Database 10g patch complexity could lead to more automation

Upgrades and patches for Oracle Database 10g Release 2 will increase in complexity as the technology becomes more powerful. But one industry watcher says increased automation should help to shoulder some of that burden.

The increasing complexity of database security patches and updates will lead to higher levels of automation from the likes of Oracle and third-party vendors, according to one industry watcher.

I think over the next three to four years, we are likely to see some vendors offering highly automated upgrades and patch deployments that will require minimal efforts and no outages.
Noel Yuhanna,
Senior AnalystForrester Research Inc.

Noel Yuhanna, senior analyst with the Cambridge, Mass.-based Forrester Research Inc., said he believes this may happen, but when it came to Oracle's quarterly approach to patches, he still had some reservations leftover from the days when patches were released in a much more haphazard manner.

Yuhanna's critical analysis came in the wake of comments made by Mark Townsend, Oracle senior director of database product management, who spoke with SearchOracle.com regarding Oracle Database 10g Release 2 earlier this month.

At issue was Oracle's recently unveiled quarterly patch release schedule, which the company launched in January to combat what many analysts and users describe as a disorganized release schedule for critical security flaws.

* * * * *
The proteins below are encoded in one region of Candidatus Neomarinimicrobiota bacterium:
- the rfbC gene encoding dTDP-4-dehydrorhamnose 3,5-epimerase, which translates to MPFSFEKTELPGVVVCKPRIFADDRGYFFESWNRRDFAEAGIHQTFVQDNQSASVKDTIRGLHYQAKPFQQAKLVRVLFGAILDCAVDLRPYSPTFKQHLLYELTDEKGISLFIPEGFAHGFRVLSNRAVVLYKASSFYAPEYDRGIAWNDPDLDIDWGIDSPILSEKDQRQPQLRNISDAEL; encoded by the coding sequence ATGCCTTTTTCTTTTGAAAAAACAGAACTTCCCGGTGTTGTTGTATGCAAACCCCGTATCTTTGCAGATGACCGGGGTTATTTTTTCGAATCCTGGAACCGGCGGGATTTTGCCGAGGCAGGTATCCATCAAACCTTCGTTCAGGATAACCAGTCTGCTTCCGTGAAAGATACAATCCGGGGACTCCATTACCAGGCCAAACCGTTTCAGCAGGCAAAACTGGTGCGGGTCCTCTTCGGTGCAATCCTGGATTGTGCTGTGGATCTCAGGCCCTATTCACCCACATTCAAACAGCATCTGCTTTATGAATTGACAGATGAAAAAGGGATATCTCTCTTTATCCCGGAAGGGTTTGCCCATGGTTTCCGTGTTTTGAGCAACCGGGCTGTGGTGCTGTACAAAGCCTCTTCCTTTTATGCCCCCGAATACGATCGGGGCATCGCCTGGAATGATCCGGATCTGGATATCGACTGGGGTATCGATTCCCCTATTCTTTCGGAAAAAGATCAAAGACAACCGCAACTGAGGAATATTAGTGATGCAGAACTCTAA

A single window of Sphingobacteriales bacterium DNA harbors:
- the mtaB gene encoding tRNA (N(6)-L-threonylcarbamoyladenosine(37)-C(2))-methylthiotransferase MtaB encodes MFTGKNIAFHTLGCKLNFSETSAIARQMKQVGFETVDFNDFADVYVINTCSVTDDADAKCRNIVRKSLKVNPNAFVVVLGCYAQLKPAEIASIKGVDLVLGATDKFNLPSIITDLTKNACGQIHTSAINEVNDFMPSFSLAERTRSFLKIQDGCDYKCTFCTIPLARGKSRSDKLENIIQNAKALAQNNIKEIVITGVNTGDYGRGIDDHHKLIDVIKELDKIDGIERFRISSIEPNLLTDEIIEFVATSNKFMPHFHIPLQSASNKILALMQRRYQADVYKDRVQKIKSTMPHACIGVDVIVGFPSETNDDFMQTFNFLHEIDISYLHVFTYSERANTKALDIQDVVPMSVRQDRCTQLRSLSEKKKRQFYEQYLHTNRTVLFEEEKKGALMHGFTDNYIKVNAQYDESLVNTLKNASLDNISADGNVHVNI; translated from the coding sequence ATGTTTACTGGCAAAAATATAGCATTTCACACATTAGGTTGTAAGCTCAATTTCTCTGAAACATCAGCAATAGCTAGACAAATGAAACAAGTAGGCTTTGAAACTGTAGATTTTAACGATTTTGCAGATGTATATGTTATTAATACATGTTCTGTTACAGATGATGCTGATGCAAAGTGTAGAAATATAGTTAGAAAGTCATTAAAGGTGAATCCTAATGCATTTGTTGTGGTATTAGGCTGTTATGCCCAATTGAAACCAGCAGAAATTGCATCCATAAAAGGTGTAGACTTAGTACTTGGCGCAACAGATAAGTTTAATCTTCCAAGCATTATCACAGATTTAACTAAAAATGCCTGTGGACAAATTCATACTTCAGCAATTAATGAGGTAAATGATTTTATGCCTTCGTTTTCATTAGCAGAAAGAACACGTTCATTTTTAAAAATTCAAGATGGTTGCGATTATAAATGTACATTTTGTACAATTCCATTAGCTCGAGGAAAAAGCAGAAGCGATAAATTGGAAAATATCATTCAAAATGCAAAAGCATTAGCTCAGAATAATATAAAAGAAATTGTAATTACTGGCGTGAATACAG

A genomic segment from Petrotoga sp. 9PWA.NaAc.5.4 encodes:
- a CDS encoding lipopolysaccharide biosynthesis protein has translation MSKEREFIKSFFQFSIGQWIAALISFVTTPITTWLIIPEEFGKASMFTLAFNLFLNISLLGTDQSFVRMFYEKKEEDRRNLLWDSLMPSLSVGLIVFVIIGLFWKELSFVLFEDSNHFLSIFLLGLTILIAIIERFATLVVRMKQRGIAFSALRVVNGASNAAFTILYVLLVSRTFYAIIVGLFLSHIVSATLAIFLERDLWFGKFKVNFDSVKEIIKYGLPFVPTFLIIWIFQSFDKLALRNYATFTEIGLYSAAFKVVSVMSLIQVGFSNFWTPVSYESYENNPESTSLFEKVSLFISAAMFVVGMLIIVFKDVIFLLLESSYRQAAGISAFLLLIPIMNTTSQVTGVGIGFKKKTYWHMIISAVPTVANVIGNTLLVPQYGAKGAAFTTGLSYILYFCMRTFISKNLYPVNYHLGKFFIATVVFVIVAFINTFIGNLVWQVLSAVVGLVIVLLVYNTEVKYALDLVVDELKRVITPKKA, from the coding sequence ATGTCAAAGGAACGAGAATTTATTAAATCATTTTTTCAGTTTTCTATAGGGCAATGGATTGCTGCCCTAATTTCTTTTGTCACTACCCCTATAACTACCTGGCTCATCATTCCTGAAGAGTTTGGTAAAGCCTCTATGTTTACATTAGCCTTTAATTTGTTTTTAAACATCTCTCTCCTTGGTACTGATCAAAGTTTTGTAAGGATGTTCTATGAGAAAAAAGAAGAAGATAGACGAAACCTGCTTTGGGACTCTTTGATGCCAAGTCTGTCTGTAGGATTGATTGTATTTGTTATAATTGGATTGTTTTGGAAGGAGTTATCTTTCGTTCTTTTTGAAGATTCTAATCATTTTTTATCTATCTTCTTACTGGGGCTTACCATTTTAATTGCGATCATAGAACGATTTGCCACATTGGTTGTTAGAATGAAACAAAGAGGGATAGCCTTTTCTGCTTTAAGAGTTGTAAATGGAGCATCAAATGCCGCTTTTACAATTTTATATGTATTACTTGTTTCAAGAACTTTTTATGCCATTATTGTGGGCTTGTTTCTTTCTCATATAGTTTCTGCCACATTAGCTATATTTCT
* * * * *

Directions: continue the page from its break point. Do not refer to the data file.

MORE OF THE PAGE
At the time, Oracle's chief security officer Mary Ann Davidson said under the quarterly release schedule, organizations could plan configuration management rather than be surprised by unscheduled patch alerts.

"This allows them to have a schedule they can plan maintenance around," Davidson said. "They can apply various patches as needed to critical components."

Townsend reiterated the point that quarterly patches were serving customers well and that there were negligible complaints regarding downtime or release schedules due to Oracle's "rolling upgrade" model, but Yuhanna countered that users were still uneasy.

"I think taking critical apps out of production to apply quarterly patches has become a concern for many," Yuhanna said. "While Oracle does have rolling upgrades to support server/hardware upgrades, it still requires downtime for database-level upgrades."

Yuhanna also said he believes that the upgrades and patches from Oracle -- and the entire industry -- are becoming more challenging as versions become bigger and more complex. While complexity might daunt some, Yuhanna said this is where Oracle could shine.

"I think over the next three to four years, we are likely to see some vendors offering highly automated upgrades and patch deployments that will require minimal efforts and no outages -- and it's possible that Oracle will be the first to reach to that goal," Yuhanna said.

Yuhanna echoed the thoughts of Davidson, who said in late 2004 -- on the verge of launching the quarterly schedule -- that a more manageable system of patch updates would address the bigger, more complex patch sets and their longer period of testing.

Oracle Database 10g is a very reliable system, Yuhanna said, especially on Unix-type systems such as Sun Microsystems' Solaris, HP-UX and Red Hat's flavor of Linux.

He added that if Database 10g Release 2 addresses some lingering concerns about release schedules and patch updates, Oracle could quickly reach the goal of highly automated patch management with minimal downtime.

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